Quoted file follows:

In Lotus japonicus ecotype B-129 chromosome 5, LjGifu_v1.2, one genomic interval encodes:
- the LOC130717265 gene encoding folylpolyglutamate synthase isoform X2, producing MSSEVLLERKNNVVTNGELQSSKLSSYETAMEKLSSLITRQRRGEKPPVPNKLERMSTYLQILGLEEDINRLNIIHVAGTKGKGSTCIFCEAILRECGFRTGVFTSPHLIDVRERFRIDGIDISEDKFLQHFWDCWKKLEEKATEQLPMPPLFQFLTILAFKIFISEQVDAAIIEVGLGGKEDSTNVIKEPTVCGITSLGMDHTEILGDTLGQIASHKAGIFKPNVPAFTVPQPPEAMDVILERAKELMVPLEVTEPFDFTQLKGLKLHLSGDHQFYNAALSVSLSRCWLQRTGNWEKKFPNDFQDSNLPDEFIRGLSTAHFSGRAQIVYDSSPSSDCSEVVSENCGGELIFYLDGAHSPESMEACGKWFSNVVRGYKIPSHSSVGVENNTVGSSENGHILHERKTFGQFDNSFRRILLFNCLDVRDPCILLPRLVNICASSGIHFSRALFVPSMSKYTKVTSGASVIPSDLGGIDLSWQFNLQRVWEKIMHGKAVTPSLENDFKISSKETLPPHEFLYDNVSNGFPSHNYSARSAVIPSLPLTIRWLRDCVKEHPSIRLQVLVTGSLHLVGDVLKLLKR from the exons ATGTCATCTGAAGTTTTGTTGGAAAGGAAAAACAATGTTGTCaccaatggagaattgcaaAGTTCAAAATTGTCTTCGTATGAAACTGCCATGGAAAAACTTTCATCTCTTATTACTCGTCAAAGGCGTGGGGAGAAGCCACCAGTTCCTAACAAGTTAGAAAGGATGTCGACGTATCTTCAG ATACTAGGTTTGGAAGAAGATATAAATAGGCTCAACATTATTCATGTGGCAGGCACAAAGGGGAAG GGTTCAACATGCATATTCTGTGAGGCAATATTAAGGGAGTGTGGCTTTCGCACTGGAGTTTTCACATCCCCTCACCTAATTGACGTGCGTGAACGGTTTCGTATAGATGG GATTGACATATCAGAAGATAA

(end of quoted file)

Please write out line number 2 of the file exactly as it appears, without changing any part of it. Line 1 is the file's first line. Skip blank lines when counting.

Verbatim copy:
- the LOC130717265 gene encoding folylpolyglutamate synthase isoform X2, producing MSSEVLLERKNNVVTNGELQSSKLSSYETAMEKLSSLITRQRRGEKPPVPNKLERMSTYLQILGLEEDINRLNIIHVAGTKGKGSTCIFCEAILRECGFRTGVFTSPHLIDVRERFRIDGIDISEDKFLQHFWDCWKKLEEKATEQLPMPPLFQFLTILAFKIFISEQVDAAIIEVGLGGKEDSTNVIKEPTVCGITSLGMDHTEILGDTLGQIASHKAGIFKPNVPAFTVPQPPEAMDVILERAKELMVPLEVTEPFDFTQLKGLKLHLSGDHQFYNAALSVSLSRCWLQRTGNWEKKFPNDFQDSNLPDEFIRGLSTAHFSGRAQIVYDSSPSSDCSEVVSENCGGELIFYLDGAHSPESMEACGKWFSNVVRGYKIPSHSSVGVENNTVGSSENGHILHERKTFGQFDNSFRRILLFNCLDVRDPCILLPRLVNICASSGIHFSRALFVPSMSKYTKVTSGASVIPSDLGGIDLSWQFNLQRVWEKIMHGKAVTPSLENDFKISSKETLPPHEFLYDNVSNGFPSHNYSARSAVIPSLPLTIRWLRDCVKEHPSIRLQVLVTGSLHLVGDVLKLLKR from the exons ATGTCATCTGAAGTTTTGTTGGAAAGGAAAAACAATGTTGTCaccaatggagaattgcaaAGTTCAAAATTGTCTTCGTATGAAACTGCCATGGAAAAACTTTCATCTCTTATTACTCGTCAAAGGCGTGGGGAGAAGCCACCAGTTCCTAACAAGTTAGAAAGGATGTCGACGTATCTTCAG ATACTAGGTTTGGAAGAAGATATAAATAGGCTCAACATTATTCATGTGGCAGGCACAAAGGGGAAG GGTTCAACATGCATATTCTGTGAGGCAATATTAAGGGAGTGTGGCTTTCGCACTGGAGTTTTCACATCCCCTCACCTAATTGACGTGCGTGAACGGTTTCGTATAGATGG GATTGACATATCAGAAGATAA